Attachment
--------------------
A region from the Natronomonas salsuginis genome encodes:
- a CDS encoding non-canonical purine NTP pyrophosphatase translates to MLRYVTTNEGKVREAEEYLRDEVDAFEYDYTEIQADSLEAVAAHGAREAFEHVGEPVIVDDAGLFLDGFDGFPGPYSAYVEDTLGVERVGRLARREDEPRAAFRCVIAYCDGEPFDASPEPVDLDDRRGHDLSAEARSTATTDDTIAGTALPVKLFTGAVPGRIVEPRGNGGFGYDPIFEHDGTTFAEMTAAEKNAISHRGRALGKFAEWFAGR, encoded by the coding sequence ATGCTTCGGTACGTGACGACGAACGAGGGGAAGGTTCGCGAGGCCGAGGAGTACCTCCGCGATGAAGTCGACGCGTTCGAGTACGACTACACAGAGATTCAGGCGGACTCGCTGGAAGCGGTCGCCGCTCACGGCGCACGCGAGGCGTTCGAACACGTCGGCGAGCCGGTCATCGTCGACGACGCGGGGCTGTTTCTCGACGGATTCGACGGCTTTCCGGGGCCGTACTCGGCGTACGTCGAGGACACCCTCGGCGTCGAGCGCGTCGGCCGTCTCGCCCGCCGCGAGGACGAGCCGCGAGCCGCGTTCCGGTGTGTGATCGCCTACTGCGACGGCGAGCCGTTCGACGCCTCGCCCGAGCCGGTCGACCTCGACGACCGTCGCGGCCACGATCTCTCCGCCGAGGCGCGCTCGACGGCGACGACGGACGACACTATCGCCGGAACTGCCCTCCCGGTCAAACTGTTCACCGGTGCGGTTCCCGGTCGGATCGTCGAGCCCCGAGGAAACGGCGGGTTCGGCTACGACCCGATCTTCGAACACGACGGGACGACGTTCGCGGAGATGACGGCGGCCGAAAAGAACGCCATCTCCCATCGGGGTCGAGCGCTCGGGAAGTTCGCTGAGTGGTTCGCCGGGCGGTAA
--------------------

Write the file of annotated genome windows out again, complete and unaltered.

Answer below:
A region from the Natronomonas salsuginis genome encodes:
- a CDS encoding non-canonical purine NTP pyrophosphatase translates to MLRYVTTNEGKVREAEEYLRDEVDAFEYDYTEIQADSLEAVAAHGAREAFEHVGEPVIVDDAGLFLDGFDGFPGPYSAYVEDTLGVERVGRLARREDEPRAAFRCVIAYCDGEPFDASPEPVDLDDRRGHDLSAEARSTATTDDTIAGTALPVKLFTGAVPGRIVEPRGNGGFGYDPIFEHDGTTFAEMTAAEKNAISHRGRALGKFAEWFAGR, encoded by the coding sequence ATGCTTCGGTACGTGACGACGAACGAGGGGAAGGTTCGCGAGGCCGAGGAGTACCTCCGCGATGAAGTCGACGCGTTCGAGTACGACTACACAGAGATTCAGGCGGACTCGCTGGAAGCGGTCGCCGCTCACGGCGCACGCGAGGCGTTCGAACACGTCGGCGAGCCGGTCATCGTCGACGACGCGGGGCTGTTTCTCGACGGATTCGACGGCTTTCCGGGGCCGTACTCGGCGTACGTCGAGGACACCCTCGGCGTCGAGCGCGTCGGCCGTCTCGCCCGCCGCGAGGACGAGCCGCGAGCCGCGTTCCGGTGTGTGATCGCCTACTGCGACGGCGAGCCGTTCGACGCCTCGCCCGAGCCGGTCGACCTCGACGACCGTCGCGGCCACGATCTCTCCGCCGAGGCGCGCTCGACGGCGACGACGGACGACACTATCGCCGGAACTGCCCTCCCGGTCAAACTGTTCACCGGTGCGGTTCCCGGTCGGATCGTCGAGCCCCGAGGAAACGGCGGGTTCGGCTACGACCCGATCTTCGAACACGACGGGACGACGTTCGCGGAGATGACGGCGGCCGAAAAGAACGCCATCTCCCATCGGGGTCGAGCGCTCGGGAAGTTCGCTGAGTGGTTCGCCGGGCGGTAA